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Iraq Takes Another Step Along Road to Democracy

By Jim Garamone
American Forces Press Service

WASHINGTON, Oct. 14, 2005 – Years from now, the Iraqi people may look on Oct. 15, 2005, as the beginning of their new lives under freedom.

Iraqi voters go to the polls to decide on their new constitution - the first constitution in the country's history that is the product of a freely elected assembly.

The referendum continues the process of establishing a democratic government in Iraq. U.S. officials say that a democracy in the heart of the Middle East will be an example to the rest of the region. Coalition officials want an Iraq that respects the rights of all people, does not pose a threat to its own people and does not threaten its neighbors.

The referendum is simply the most recent step that started with the fall of Saddam Hussein in April 2003. In the immediate aftermath of his fall, coalition military forces controlled Iraq, soon succeeded by the Coalition Provisional Authority. The authority set up an Iraqi Governing Council. That group and coalition officials wrote the Transitional Administrative Law, which set out the path toward sovereignty and an elected government.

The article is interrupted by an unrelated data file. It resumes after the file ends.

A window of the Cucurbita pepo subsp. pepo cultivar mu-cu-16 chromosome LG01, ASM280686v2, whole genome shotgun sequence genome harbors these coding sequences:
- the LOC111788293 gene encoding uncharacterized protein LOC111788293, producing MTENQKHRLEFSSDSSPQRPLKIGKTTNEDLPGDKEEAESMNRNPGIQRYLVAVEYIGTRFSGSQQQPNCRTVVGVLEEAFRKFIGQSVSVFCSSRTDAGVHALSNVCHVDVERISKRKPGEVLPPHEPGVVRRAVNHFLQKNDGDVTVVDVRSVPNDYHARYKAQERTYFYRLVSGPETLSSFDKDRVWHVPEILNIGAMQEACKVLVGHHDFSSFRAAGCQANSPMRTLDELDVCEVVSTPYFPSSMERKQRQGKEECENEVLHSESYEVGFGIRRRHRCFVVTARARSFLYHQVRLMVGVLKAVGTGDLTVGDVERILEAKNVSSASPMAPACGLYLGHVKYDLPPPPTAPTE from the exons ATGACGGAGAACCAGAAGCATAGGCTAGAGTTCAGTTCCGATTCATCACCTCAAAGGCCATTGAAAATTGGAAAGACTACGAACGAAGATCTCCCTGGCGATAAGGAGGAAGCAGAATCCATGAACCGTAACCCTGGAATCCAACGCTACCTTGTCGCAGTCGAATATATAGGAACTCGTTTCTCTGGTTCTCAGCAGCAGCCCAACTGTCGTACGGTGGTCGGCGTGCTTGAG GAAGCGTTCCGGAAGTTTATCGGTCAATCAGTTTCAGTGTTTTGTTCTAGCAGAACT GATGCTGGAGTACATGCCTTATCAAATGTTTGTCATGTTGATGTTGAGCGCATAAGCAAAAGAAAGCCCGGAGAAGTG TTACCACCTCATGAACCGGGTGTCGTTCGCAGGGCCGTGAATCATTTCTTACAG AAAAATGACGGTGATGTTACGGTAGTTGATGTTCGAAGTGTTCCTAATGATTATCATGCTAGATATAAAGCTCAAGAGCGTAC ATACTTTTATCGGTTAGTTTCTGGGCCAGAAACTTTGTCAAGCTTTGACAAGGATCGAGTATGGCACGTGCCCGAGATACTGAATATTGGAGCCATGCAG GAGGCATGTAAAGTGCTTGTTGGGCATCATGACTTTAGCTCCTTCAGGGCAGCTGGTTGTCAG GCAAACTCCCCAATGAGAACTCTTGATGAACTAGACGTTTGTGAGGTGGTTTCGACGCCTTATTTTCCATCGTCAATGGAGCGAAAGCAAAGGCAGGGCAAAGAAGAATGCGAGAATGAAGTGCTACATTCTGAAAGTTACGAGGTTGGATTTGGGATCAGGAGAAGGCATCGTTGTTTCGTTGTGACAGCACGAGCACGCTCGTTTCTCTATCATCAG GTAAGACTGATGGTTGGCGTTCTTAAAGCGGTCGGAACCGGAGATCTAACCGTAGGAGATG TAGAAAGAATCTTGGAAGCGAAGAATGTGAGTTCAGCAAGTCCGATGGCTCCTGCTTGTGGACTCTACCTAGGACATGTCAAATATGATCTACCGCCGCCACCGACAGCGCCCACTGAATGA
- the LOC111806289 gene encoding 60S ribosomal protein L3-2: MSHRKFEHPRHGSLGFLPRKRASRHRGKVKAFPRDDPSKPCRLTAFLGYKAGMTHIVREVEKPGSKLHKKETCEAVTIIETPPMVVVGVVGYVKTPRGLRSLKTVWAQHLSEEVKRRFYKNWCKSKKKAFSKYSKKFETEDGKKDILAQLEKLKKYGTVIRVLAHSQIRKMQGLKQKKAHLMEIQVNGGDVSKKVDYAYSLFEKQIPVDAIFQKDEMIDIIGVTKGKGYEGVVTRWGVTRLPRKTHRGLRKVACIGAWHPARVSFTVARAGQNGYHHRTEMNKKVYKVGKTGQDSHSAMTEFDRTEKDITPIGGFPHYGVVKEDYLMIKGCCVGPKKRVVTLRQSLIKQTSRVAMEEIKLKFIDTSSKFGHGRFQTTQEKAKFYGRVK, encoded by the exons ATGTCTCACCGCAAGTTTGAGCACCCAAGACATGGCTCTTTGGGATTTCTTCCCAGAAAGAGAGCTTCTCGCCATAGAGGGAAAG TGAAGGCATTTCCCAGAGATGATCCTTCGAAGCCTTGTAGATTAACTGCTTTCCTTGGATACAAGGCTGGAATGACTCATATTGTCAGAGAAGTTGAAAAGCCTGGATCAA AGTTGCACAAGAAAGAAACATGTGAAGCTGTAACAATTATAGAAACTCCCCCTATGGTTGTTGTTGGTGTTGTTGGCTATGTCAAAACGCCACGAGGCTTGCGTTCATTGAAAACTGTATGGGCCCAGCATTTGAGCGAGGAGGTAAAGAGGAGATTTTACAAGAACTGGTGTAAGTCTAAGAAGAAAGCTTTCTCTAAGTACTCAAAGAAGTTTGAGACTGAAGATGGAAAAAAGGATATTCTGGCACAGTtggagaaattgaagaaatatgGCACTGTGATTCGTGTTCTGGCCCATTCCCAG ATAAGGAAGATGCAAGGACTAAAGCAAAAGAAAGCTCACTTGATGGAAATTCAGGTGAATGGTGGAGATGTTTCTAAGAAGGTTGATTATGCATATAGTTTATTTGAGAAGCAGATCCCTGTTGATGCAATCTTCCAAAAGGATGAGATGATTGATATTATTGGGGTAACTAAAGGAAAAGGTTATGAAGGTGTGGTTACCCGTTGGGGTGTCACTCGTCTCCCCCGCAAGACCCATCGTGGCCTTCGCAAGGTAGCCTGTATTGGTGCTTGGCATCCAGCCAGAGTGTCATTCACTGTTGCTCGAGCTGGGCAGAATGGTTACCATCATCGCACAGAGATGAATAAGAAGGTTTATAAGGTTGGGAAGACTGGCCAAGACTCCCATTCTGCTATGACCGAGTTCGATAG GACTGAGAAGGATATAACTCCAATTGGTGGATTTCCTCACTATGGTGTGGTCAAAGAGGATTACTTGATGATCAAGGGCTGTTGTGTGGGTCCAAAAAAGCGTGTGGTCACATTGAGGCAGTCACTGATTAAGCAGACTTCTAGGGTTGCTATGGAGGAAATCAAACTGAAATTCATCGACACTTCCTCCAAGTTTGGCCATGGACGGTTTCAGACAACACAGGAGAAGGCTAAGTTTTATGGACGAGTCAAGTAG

The coalition returned sovereignty to the Iraqi people on June 28, 2004, and an interim Iraqi government took power that day.

In the face of a growing insurgency, the Iraqi government began building the security services and worked to institute conditions where an election could take place. It all came together on Jan. 30, 2005, when Iraqis flocked to polling places all over the nation.

Men and women sporting the blue fingers - caused by the dye used to keep voting honest - held their hands up for the world to see.

The election created the Transitional National Assembly. The group chose the country's president, vice presidents, prime minister and department ministers. They also became a committee of the whole and began writing the Iraqi constitution.

The constitution is very much a work in progress. Days before the people were to vote on it, Iraqi politicians were still making changes in an attempt to encourage Sunni Arabs to support the document.

Security for the election obviously is a huge concern. The Iraqis seek to duplicate the success they achieved in January, when about 8 million people voted and there were no insurgent incidents that impacted the process.

Iraqi officials said Iraqi security forces - now almost 200,000 strong - will provide the protection in and around polling places. Iraqi security forces also will provide most of the quick reaction forces. Coalition forces will stand by and aid Iraqis if needed.

If the Iraqis approve their constitution, they will once again go to the polls Dec. 15 to elect their permanent government.

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